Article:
• In relation to the ordinary concepts test, the ATO has moved from all facts and circumstances being relevant to the determination of residency, to the test being focused on the intention, nature, duration and quality of the individual's physical presence in Australia and an intention to treat Australia as home. Factors that commonly inform the relevant association with Australia are:
    • The period of physical presence in Australia;
    • Intention or purpose of presence;
    • Behaviour whilst in Australia;
    • Family, business or employment ties;
    • Maintenance and location of assets; and
    • Social living arrangements
  • A person does not cease to be a resident simply by absence; rather, the question is whether they have maintained a “continuity of association” with Australia which is in turn established by considering their other connections to Australia.
  • The ordinary concepts test is not about dominance or exclusivity of residence in one place versus another, as it is possible to reside in more than one place at a time. However, the ATO acknowledges that a person's connections overseas are not irrelevant when assessing an individual’s connection to Australia, but can be used to inform the nature of the connections with Australia.
  • In relation to the domicile test, if an individual departs Australia for an unspecified or substantial period, packs up their home in Australia, sets up a home in a foreign country and lives there with their family, whilst returning to Australia only occasionally, such as for: cultural events, special celebrations or annual leave, they are likely to have a permanent place of abode outside Australia. This is because they have abandoned Australia as a place of residency and commenced living permanently overseas. even though they may at some point intend to return to Australia. More difficult cases arise however, where there is frequent travel back to Australia, or where more time is spent back in Australia for reasons other than those outlined above. 
  • The ATO notes that a stay in short-term temporary accommodation as a precursor to finding suitable long-term or permanent accommodation would not normally indicate that the presence is not permanent.
  • The final ruling maintains some basic rules of thumb which can assist when determining residency: 
    • For inbound individuals: A visit to Australia of less than six months is not usually sufficient time to be regarded as residing here. It is difficult for a person to establish a durable connection to Australia in this time.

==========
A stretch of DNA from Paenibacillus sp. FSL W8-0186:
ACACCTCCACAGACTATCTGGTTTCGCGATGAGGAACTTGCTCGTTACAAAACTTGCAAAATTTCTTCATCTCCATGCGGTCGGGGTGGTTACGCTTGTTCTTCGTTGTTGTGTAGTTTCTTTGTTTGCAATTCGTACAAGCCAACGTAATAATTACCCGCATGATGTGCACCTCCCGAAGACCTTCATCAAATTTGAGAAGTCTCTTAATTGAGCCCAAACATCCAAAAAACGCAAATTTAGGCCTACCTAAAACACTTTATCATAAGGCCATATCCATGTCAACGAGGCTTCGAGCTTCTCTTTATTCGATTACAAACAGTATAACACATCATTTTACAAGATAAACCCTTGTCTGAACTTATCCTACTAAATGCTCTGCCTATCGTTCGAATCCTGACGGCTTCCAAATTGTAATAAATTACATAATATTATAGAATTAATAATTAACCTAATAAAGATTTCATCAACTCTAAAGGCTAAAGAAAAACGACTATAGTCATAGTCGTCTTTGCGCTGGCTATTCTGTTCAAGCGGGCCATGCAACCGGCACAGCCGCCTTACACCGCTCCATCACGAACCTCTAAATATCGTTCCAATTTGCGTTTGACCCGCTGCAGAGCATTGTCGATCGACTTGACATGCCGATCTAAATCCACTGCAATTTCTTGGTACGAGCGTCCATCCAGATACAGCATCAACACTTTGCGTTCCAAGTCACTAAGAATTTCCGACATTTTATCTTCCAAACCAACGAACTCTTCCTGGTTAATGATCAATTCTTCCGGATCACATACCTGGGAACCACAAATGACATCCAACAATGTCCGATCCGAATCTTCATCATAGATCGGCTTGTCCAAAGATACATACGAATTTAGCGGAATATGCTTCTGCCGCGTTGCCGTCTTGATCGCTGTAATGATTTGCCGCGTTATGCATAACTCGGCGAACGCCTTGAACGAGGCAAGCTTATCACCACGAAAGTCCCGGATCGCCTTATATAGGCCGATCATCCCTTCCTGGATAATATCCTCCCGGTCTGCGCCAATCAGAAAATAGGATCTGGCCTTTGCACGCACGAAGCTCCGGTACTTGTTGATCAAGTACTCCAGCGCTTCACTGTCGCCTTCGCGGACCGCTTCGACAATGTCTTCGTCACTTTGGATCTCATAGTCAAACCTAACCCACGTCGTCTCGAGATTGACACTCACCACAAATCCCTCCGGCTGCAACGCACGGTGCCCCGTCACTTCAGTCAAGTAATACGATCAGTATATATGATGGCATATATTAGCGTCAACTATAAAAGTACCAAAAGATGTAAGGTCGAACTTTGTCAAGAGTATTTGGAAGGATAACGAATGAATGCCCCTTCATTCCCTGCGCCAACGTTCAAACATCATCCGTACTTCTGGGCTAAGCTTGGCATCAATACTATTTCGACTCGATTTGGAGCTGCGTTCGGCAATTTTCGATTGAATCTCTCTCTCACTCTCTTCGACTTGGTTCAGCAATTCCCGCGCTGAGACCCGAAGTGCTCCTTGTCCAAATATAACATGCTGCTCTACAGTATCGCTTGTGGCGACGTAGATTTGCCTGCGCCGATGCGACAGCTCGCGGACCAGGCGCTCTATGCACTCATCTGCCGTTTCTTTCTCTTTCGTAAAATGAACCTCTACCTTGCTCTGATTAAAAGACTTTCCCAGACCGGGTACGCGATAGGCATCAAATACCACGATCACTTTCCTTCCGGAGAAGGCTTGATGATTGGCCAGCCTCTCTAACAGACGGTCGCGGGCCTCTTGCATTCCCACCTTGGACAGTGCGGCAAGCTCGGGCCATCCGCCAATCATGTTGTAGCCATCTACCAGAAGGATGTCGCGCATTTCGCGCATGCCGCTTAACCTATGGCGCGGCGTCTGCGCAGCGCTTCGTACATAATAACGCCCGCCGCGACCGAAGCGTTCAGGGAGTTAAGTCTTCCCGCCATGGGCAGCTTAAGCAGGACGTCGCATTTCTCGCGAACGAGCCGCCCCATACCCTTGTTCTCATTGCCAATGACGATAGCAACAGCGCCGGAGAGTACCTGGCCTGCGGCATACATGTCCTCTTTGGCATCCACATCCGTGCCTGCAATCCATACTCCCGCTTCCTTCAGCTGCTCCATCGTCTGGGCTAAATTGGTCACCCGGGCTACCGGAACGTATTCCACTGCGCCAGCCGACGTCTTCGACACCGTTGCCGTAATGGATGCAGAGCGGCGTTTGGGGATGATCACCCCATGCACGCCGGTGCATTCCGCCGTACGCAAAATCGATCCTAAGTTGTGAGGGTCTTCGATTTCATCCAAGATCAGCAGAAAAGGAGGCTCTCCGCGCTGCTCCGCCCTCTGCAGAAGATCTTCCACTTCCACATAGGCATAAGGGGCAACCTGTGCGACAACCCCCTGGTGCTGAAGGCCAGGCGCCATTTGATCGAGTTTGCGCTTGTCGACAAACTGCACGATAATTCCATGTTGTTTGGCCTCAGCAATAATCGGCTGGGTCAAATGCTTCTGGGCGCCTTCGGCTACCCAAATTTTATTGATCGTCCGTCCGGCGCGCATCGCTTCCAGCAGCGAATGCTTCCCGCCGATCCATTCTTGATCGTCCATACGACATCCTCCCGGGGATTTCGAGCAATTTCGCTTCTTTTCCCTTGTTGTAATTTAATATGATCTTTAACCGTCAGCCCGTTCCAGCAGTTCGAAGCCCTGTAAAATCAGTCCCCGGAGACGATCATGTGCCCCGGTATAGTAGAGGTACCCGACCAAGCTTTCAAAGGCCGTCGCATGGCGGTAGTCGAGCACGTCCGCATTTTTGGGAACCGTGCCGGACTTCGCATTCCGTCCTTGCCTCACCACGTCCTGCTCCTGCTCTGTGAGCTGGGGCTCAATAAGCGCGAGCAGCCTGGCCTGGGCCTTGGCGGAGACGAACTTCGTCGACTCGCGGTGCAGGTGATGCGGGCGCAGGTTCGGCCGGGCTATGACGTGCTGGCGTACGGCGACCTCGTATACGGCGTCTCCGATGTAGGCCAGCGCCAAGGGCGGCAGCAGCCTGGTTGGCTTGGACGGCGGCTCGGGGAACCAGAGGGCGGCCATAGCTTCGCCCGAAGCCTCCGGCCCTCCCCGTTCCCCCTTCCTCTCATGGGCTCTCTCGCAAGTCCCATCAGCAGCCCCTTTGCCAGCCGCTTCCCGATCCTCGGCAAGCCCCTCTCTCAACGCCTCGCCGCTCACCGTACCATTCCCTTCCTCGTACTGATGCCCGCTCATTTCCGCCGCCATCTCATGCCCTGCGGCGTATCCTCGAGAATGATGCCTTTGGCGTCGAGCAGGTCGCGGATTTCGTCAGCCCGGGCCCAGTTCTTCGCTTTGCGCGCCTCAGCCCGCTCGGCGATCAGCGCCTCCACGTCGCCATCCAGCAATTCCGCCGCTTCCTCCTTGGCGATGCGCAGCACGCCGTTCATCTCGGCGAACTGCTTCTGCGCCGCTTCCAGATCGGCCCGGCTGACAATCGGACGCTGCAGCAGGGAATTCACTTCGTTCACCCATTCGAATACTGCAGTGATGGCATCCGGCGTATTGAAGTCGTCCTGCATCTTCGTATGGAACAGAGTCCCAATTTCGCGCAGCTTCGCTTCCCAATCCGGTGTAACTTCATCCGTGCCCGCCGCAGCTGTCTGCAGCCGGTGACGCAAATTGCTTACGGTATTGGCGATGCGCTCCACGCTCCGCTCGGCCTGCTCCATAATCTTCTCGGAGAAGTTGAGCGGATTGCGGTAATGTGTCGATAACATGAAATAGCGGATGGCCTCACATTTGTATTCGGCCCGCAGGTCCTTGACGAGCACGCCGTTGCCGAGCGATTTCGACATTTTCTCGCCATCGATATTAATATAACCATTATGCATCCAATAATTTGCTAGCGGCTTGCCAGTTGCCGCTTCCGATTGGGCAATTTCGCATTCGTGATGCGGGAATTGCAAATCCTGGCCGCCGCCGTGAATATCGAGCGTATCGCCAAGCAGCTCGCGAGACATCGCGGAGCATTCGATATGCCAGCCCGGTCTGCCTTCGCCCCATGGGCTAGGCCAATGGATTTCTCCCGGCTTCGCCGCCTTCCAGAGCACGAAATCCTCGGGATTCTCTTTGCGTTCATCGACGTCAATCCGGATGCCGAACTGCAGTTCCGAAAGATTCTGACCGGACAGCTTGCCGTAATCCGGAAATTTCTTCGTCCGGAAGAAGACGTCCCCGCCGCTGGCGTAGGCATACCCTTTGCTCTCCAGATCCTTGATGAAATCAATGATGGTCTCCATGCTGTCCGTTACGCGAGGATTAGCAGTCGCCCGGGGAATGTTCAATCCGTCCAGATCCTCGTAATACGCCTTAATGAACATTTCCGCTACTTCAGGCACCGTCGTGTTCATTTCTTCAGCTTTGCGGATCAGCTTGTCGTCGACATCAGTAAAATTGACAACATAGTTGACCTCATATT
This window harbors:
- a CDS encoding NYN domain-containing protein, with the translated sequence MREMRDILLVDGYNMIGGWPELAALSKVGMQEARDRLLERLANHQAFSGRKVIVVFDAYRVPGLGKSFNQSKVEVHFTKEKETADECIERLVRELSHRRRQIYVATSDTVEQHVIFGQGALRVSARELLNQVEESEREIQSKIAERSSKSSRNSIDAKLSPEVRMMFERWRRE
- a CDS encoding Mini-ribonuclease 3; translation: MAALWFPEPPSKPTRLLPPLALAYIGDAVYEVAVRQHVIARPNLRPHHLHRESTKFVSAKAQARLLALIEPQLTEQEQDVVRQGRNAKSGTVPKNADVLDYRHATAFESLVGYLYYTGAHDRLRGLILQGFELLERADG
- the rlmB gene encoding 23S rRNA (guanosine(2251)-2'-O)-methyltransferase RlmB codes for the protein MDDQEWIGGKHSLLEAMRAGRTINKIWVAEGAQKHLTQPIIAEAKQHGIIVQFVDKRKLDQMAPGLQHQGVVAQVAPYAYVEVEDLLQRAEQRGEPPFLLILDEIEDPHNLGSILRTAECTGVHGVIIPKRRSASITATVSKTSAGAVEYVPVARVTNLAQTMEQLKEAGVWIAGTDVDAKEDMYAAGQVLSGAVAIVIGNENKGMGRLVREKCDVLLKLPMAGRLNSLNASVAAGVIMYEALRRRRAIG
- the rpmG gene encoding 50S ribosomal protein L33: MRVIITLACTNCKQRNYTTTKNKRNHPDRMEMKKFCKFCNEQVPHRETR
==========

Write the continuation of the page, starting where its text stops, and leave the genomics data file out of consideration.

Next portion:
• For outbound individuals: If the intended length of stay overseas is less than two years, a person is unlikely to be able to establish their permanent place of abode outside of Australia. However, whether a stay of two years or longer means that their permanent place of abode is outside of Australia will depend on the circumstances. The question is whether a person has in fact abandoned their Australian residency and commenced to live overseas in a permanent way.
  • The final ruling includes an additional four examples that were not included in the earlier draft ruling to better illustrate the application of the principles set out above:
    • Example 2 - person in Australia for eight months - resident
    • Example 6 - person leaving Australia - non-resident when they depart
    • Example 13 - business migrant coming to Australia - resident
    • Example 17 - person in Australia takes a holiday overseas - resident
  • The final ruling also considers temporary visitors to Australia and in particular, focuses on the importance of objective contemporaneous evidence. For example, the type of visa documents and statements given on passenger cards will often provide context for the individual's intentions, albeit they may not be a determinative factor. The ATO will also consider and give weight to objective circumstances surrounding a person’s arrival or departure. This includes what pre-existing arrangements they had, what they take with them and what they leave behind.

The Takeaway

It remains to be seen whether the current tax residency rules will be modernised, consistent with previous proposals and the “bright-line” tests as proposed by the Board of Taxation. 

Unless, or until, there is any change to the individual residency tax rules, the holistic approach of analysing the individual's facts and circumstances remains the same. The final ruling does not reflect a change in the existing tax residency rules. Rather, it reframes the ATO’s view of those rules and how they should be applied to an individual’s facts and circumstances, particularly in light of recent case law developments. 

On that note, individuals should obtain tax advice if they are uncertain of their residency, to ensure they remain compliant with their reporting obligations within Australia.

Contact us

Kevin Lung

Partner, Workforce, PwC Australia

Norah Seddon

Workforce Leader, PwC Australia

Tel: +61 2 8266 5864

Ruhel Dalvi

Partner, US Tax Advisory, PwC Australia

Tel: +61 (2) 8266 0664